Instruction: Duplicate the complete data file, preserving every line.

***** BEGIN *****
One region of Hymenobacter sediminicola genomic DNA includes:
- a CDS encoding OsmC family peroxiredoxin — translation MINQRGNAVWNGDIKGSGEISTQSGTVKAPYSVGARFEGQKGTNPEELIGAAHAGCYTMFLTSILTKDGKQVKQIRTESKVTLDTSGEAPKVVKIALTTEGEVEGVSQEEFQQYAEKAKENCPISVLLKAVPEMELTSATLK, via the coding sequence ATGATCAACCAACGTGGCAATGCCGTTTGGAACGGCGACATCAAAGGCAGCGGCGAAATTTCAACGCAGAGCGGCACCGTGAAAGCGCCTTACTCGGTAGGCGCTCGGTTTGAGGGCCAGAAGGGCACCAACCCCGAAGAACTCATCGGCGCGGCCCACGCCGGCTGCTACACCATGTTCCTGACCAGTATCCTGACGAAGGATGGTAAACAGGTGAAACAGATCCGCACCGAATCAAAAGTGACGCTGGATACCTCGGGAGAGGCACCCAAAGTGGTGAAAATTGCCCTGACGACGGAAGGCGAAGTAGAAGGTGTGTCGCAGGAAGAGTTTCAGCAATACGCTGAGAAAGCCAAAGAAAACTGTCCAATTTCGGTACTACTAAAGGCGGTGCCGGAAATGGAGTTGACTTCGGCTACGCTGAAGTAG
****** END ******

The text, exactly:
One region of Hymenobacter sediminicola genomic DNA includes:
- a CDS encoding OsmC family peroxiredoxin — translation MINQRGNAVWNGDIKGSGEISTQSGTVKAPYSVGARFEGQKGTNPEELIGAAHAGCYTMFLTSILTKDGKQVKQIRTESKVTLDTSGEAPKVVKIALTTEGEVEGVSQEEFQQYAEKAKENCPISVLLKAVPEMELTSATLK, via the coding sequence ATGATCAACCAACGTGGCAATGCCGTTTGGAACGGCGACATCAAAGGCAGCGGCGAAATTTCAACGCAGAGCGGCACCGTGAAAGCGCCTTACTCGGTAGGCGCTCGGTTTGAGGGCCAGAAGGGCACCAACCCCGAAGAACTCATCGGCGCGGCCCACGCCGGCTGCTACACCATGTTCCTGACCAGTATCCTGACGAAGGATGGTAAACAGGTGAAACAGATCCGCACCGAATCAAAAGTGACGCTGGATACCTCGGGAGAGGCACCCAAAGTGGTGAAAATTGCCCTGACGACGGAAGGCGAAGTAGAAGGTGTGTCGCAGGAAGAGTTTCAGCAATACGCTGAGAAAGCCAAAGAAAACTGTCCAATTTCGGTACTACTAAAGGCGGTGCCGGAAATGGAGTTGACTTCGGCTACGCTGAAGTAG